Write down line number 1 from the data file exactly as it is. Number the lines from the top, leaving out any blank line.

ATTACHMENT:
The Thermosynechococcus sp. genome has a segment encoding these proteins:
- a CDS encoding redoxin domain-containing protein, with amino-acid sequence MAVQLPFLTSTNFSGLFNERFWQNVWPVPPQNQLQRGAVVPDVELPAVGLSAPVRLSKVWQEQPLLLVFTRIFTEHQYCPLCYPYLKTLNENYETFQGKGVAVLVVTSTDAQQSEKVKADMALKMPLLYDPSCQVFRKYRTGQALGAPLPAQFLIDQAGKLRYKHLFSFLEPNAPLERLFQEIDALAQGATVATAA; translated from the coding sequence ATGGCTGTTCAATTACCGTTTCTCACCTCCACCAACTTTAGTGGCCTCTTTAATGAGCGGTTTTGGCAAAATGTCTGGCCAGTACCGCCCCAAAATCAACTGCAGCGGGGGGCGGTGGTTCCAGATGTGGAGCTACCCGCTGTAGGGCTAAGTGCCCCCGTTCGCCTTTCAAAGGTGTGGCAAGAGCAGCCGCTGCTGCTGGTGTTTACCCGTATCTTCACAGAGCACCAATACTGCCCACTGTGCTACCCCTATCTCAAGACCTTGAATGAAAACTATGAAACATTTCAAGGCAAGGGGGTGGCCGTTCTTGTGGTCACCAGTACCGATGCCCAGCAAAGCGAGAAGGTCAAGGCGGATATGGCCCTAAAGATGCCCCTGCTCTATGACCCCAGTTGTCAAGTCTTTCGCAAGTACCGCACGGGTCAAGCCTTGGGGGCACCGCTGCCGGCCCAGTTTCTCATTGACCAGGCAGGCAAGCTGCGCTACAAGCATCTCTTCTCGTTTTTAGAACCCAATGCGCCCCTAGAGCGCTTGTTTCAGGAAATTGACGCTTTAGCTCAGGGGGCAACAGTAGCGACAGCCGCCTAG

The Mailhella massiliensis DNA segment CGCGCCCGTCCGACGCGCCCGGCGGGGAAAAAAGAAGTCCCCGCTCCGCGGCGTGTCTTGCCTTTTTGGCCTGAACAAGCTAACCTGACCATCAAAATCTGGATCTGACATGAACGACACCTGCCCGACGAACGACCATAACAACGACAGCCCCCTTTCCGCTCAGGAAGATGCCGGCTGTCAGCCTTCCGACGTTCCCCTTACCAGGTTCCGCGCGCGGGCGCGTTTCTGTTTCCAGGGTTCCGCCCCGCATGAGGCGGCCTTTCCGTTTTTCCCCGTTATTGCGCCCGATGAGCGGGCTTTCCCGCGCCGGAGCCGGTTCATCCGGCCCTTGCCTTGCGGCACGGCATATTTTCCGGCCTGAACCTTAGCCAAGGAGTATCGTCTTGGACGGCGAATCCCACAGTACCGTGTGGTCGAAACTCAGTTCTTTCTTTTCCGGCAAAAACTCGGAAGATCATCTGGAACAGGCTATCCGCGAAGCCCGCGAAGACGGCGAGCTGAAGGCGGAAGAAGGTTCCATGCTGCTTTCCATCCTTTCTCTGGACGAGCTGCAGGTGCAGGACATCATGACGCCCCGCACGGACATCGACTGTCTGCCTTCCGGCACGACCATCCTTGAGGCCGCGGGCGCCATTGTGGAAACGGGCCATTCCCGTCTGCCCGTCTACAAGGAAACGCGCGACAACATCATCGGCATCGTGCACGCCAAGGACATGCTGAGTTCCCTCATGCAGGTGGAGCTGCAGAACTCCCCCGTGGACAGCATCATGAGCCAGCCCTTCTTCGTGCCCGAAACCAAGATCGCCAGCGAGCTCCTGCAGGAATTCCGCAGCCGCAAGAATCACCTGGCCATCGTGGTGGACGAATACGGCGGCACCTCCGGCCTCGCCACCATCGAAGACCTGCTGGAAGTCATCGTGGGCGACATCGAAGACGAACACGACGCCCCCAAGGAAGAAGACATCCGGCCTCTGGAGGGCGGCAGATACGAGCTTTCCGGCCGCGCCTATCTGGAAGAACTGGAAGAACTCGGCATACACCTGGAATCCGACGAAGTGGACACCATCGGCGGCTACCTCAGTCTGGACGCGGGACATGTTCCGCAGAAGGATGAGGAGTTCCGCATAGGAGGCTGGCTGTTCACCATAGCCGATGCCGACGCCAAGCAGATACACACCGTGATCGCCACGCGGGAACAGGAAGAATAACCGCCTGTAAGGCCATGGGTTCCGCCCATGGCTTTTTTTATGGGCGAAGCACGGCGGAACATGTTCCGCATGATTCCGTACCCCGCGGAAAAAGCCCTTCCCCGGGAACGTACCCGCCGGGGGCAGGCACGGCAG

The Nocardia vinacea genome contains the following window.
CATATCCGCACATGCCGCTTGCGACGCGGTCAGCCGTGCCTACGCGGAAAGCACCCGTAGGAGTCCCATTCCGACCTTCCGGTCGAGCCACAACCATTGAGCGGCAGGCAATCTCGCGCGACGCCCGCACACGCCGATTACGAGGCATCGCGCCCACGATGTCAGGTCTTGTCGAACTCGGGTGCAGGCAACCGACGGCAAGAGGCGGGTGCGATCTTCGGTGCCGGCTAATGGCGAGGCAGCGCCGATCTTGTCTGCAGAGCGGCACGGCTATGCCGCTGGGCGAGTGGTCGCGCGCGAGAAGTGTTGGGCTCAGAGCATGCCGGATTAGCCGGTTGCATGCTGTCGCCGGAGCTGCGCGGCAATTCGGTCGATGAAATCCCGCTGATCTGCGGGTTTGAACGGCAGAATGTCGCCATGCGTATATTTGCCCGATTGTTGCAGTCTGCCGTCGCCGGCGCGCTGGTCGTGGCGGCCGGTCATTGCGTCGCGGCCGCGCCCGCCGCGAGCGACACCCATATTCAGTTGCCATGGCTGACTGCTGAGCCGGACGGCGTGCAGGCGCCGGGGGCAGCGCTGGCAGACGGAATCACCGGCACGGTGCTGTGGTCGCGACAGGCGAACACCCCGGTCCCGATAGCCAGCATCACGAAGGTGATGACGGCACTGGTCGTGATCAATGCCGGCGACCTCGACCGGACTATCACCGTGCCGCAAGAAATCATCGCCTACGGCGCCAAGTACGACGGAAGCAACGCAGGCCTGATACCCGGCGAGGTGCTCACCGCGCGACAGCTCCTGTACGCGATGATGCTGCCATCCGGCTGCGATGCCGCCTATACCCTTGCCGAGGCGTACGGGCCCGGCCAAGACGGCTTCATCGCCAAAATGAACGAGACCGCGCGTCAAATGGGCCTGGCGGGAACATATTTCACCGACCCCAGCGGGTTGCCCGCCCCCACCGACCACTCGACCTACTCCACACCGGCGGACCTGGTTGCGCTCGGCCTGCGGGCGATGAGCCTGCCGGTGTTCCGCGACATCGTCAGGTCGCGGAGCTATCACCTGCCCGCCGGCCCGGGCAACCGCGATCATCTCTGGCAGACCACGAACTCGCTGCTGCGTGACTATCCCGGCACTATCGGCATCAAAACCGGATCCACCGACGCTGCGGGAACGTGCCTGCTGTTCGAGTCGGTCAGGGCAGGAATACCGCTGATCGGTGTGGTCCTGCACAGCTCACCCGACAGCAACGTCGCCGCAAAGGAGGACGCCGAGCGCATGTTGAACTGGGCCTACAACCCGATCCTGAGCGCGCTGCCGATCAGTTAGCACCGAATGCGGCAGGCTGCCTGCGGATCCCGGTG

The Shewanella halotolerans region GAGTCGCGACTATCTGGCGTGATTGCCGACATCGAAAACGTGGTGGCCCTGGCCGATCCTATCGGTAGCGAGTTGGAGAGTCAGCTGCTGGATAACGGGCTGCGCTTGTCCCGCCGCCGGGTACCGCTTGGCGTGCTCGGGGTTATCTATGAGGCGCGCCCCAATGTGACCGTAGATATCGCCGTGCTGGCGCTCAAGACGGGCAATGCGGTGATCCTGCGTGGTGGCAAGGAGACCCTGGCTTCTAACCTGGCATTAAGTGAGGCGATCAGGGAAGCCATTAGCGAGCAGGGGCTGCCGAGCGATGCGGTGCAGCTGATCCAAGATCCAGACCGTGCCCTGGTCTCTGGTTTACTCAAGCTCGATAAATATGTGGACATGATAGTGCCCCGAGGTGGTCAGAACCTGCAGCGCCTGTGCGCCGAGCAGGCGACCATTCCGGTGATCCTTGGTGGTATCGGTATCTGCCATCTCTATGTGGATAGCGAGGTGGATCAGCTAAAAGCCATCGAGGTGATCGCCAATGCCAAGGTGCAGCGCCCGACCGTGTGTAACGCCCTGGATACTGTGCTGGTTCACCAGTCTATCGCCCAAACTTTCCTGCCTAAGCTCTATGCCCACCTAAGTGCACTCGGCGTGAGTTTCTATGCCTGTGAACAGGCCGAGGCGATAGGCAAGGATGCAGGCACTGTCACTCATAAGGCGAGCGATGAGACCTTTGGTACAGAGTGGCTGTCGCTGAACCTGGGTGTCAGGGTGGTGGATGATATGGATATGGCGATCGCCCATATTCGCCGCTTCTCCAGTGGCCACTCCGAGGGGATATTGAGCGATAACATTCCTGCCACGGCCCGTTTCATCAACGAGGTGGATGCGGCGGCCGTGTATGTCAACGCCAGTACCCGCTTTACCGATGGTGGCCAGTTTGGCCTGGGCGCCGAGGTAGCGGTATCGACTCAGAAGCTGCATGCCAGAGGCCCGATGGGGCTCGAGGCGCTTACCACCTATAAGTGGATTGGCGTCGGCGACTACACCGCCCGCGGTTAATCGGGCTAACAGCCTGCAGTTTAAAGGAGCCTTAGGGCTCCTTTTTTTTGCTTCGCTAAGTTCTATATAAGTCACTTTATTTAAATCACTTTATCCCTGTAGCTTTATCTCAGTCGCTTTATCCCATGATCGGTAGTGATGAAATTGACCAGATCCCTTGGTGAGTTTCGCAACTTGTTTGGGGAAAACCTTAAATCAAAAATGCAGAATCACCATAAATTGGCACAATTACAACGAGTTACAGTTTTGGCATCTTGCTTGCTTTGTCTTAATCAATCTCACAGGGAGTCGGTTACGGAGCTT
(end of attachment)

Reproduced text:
The Thermosynechococcus sp. genome has a segment encoding these proteins: